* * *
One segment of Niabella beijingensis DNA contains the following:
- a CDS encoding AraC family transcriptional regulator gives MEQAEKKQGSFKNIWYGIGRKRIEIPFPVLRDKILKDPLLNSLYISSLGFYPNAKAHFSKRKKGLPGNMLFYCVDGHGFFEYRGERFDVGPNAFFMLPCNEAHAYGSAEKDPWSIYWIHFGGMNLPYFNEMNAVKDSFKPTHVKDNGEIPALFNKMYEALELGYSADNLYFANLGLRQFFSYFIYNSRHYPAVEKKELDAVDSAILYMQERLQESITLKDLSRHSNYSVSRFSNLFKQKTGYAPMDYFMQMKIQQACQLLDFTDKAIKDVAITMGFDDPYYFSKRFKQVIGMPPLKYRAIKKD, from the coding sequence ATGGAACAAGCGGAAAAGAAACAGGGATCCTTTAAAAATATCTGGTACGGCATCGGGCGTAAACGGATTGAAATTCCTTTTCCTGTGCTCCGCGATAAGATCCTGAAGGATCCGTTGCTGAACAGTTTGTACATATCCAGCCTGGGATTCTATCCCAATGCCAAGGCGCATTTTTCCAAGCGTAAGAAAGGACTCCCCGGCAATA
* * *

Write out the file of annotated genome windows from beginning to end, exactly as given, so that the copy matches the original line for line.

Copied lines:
One segment of Niabella beijingensis DNA contains the following:
- a CDS encoding AraC family transcriptional regulator gives MEQAEKKQGSFKNIWYGIGRKRIEIPFPVLRDKILKDPLLNSLYISSLGFYPNAKAHFSKRKKGLPGNMLFYCVDGHGFFEYRGERFDVGPNAFFMLPCNEAHAYGSAEKDPWSIYWIHFGGMNLPYFNEMNAVKDSFKPTHVKDNGEIPALFNKMYEALELGYSADNLYFANLGLRQFFSYFIYNSRHYPAVEKKELDAVDSAILYMQERLQESITLKDLSRHSNYSVSRFSNLFKQKTGYAPMDYFMQMKIQQACQLLDFTDKAIKDVAITMGFDDPYYFSKRFKQVIGMPPLKYRAIKKD, from the coding sequence ATGGAACAAGCGGAAAAGAAACAGGGATCCTTTAAAAATATCTGGTACGGCATCGGGCGTAAACGGATTGAAATTCCTTTTCCTGTGCTCCGCGATAAGATCCTGAAGGATCCGTTGCTGAACAGTTTGTACATATCCAGCCTGGGATTCTATCCCAATGCCAAGGCGCATTTTTCCAAGCGTAAGAAAGGACTCCCCGGCAATA